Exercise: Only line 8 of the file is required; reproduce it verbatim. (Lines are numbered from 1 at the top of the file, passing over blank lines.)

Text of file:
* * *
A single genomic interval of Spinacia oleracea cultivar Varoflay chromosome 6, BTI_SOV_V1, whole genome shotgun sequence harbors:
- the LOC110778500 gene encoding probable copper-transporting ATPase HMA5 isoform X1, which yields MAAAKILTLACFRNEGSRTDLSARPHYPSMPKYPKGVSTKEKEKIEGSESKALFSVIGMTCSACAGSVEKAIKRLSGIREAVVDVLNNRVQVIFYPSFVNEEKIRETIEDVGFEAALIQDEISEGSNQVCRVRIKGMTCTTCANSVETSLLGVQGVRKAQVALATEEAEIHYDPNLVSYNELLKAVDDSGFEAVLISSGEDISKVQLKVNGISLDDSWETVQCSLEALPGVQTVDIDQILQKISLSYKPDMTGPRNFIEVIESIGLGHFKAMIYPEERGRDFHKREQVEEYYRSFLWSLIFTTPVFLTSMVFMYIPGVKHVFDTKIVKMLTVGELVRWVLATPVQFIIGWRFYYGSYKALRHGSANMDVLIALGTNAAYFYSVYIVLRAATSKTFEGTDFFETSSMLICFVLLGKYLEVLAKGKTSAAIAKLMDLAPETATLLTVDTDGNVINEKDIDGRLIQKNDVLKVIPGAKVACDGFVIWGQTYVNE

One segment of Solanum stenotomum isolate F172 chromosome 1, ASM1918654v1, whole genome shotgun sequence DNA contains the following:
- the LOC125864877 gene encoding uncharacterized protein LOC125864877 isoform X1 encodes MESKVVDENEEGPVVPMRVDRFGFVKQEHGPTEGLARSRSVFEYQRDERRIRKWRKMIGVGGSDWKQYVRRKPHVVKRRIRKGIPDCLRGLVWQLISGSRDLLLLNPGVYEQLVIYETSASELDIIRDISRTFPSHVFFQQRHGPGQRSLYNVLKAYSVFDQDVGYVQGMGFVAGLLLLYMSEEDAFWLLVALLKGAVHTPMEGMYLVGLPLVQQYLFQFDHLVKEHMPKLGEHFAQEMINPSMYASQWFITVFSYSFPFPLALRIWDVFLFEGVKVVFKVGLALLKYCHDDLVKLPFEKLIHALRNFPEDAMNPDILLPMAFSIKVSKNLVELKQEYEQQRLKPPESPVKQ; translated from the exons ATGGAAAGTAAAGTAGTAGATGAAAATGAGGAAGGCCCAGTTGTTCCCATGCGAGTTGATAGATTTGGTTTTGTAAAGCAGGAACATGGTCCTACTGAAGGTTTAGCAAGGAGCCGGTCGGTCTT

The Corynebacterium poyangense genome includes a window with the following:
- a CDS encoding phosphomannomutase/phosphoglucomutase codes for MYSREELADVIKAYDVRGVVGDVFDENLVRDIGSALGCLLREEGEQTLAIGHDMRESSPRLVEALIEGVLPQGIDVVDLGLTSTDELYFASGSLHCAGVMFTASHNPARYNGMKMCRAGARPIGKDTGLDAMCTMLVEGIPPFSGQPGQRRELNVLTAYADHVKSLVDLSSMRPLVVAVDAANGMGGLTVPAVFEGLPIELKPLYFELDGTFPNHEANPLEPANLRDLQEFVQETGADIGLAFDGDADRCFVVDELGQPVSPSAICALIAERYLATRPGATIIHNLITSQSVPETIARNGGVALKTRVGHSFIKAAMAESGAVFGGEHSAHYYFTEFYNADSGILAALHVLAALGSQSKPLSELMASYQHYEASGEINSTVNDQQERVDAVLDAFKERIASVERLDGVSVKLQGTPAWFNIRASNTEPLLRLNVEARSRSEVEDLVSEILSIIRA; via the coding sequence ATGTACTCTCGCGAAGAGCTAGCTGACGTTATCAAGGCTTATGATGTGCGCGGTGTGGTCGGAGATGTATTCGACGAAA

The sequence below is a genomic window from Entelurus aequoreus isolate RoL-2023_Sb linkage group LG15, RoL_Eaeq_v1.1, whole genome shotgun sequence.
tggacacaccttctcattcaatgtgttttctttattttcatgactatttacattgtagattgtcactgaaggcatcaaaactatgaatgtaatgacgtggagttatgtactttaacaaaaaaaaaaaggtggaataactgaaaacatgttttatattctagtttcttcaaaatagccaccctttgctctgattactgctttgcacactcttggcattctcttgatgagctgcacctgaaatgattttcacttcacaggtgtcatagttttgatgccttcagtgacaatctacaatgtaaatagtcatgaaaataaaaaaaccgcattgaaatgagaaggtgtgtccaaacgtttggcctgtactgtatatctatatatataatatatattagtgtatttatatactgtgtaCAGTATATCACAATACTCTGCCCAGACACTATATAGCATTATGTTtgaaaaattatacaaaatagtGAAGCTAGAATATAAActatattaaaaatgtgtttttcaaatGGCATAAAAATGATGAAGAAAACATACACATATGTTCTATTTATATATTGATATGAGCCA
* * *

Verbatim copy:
tggacacaccttctcattcaatgtgttttctttattttcatgactatttacattgtagattgtcactgaaggcatcaaaactatgaatgtaatgacgtggagttatgtactttaacaaaaaaaaaaaggtggaataactgaaaacatgttttatattctagtttcttcaaaatagccaccctttgctctgattactgctttgcacactcttggcattctcttgatgagctgcacctgaaatgattttcacttcacaggtgtcatagttttgatgccttcagtgacaatctacaatgtaaatagtcatgaaaataaaaaaaccgcattgaaatgagaaggtgtgtccaaacgtttggcctgtactgtatatctatatatataatatatattagtgtatttatatactgtgtaCAGTATATCACAATACTCTGCCCAGACACTATATAGCATTATGTTtgaaaaattatacaaaatagtGAAGCTAGAATATAAActatattaaaaatgtgtttttcaaatGGCATAAAAATGATGAAGAAAACATACACATATGTTCTATTTATATATTGATATGAGCCA